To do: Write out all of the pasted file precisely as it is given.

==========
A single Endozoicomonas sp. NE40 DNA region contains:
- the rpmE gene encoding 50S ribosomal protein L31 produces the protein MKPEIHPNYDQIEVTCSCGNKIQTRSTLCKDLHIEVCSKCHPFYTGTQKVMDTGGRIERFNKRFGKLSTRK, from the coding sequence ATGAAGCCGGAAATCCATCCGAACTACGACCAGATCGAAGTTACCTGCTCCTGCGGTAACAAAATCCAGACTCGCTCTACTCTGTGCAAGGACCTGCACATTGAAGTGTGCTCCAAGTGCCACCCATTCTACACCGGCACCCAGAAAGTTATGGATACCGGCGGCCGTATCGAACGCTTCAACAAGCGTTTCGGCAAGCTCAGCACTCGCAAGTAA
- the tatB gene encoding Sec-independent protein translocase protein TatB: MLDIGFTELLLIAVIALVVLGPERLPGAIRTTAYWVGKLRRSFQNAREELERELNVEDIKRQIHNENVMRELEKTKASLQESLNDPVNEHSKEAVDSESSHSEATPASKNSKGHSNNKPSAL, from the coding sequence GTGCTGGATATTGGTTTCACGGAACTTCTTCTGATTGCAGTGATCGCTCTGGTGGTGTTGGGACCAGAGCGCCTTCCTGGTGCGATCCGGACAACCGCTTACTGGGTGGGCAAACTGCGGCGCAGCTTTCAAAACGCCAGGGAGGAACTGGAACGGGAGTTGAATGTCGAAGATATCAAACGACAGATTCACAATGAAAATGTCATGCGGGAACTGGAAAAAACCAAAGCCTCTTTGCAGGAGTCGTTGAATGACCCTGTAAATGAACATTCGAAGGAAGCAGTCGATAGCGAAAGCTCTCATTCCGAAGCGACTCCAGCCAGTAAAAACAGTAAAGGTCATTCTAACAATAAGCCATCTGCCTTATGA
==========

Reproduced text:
A single Endozoicomonas sp. NE40 DNA region contains:
- the rpmE gene encoding 50S ribosomal protein L31 produces the protein MKPEIHPNYDQIEVTCSCGNKIQTRSTLCKDLHIEVCSKCHPFYTGTQKVMDTGGRIERFNKRFGKLSTRK, from the coding sequence ATGAAGCCGGAAATCCATCCGAACTACGACCAGATCGAAGTTACCTGCTCCTGCGGTAACAAAATCCAGACTCGCTCTACTCTGTGCAAGGACCTGCACATTGAAGTGTGCTCCAAGTGCCACCCATTCTACACCGGCACCCAGAAAGTTATGGATACCGGCGGCCGTATCGAACGCTTCAACAAGCGTTTCGGCAAGCTCAGCACTCGCAAGTAA
- the tatB gene encoding Sec-independent protein translocase protein TatB: MLDIGFTELLLIAVIALVVLGPERLPGAIRTTAYWVGKLRRSFQNAREELERELNVEDIKRQIHNENVMRELEKTKASLQESLNDPVNEHSKEAVDSESSHSEATPASKNSKGHSNNKPSAL, from the coding sequence GTGCTGGATATTGGTTTCACGGAACTTCTTCTGATTGCAGTGATCGCTCTGGTGGTGTTGGGACCAGAGCGCCTTCCTGGTGCGATCCGGACAACCGCTTACTGGGTGGGCAAACTGCGGCGCAGCTTTCAAAACGCCAGGGAGGAACTGGAACGGGAGTTGAATGTCGAAGATATCAAACGACAGATTCACAATGAAAATGTCATGCGGGAACTGGAAAAAACCAAAGCCTCTTTGCAGGAGTCGTTGAATGACCCTGTAAATGAACATTCGAAGGAAGCAGTCGATAGCGAAAGCTCTCATTCCGAAGCGACTCCAGCCAGTAAAAACAGTAAAGGTCATTCTAACAATAAGCCATCTGCCTTATGA